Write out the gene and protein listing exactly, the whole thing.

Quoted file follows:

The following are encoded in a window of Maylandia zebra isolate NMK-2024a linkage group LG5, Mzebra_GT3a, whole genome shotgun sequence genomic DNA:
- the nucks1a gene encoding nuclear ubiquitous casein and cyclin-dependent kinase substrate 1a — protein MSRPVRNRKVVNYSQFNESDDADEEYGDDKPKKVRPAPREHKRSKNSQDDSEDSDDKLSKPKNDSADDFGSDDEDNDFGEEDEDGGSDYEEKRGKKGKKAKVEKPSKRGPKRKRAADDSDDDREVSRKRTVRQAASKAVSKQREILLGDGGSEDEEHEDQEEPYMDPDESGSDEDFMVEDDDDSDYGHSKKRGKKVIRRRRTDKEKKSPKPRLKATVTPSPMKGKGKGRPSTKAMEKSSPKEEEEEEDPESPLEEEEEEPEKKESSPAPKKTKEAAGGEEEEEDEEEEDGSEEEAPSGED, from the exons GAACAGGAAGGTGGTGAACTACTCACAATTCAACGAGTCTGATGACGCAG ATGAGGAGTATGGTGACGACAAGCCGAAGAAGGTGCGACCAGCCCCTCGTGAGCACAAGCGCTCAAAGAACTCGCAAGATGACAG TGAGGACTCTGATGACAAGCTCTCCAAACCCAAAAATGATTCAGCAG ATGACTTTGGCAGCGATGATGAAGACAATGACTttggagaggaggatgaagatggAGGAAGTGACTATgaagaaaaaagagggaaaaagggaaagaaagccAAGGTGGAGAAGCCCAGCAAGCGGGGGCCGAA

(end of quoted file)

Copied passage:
The following are encoded in a window of Maylandia zebra isolate NMK-2024a linkage group LG5, Mzebra_GT3a, whole genome shotgun sequence genomic DNA:
- the nucks1a gene encoding nuclear ubiquitous casein and cyclin-dependent kinase substrate 1a — protein MSRPVRNRKVVNYSQFNESDDADEEYGDDKPKKVRPAPREHKRSKNSQDDSEDSDDKLSKPKNDSADDFGSDDEDNDFGEEDEDGGSDYEEKRGKKGKKAKVEKPSKRGPKRKRAADDSDDDREVSRKRTVRQAASKAVSKQREILLGDGGSEDEEHEDQEEPYMDPDESGSDEDFMVEDDDDSDYGHSKKRGKKVIRRRRTDKEKKSPKPRLKATVTPSPMKGKGKGRPSTKAMEKSSPKEEEEEEDPESPLEEEEEEPEKKESSPAPKKTKEAAGGEEEEEDEEEEDGSEEEAPSGED, from the exons GAACAGGAAGGTGGTGAACTACTCACAATTCAACGAGTCTGATGACGCAG ATGAGGAGTATGGTGACGACAAGCCGAAGAAGGTGCGACCAGCCCCTCGTGAGCACAAGCGCTCAAAGAACTCGCAAGATGACAG TGAGGACTCTGATGACAAGCTCTCCAAACCCAAAAATGATTCAGCAG ATGACTTTGGCAGCGATGATGAAGACAATGACTttggagaggaggatgaagatggAGGAAGTGACTATgaagaaaaaagagggaaaaagggaaagaaagccAAGGTGGAGAAGCCCAGCAAGCGGGGGCCGAA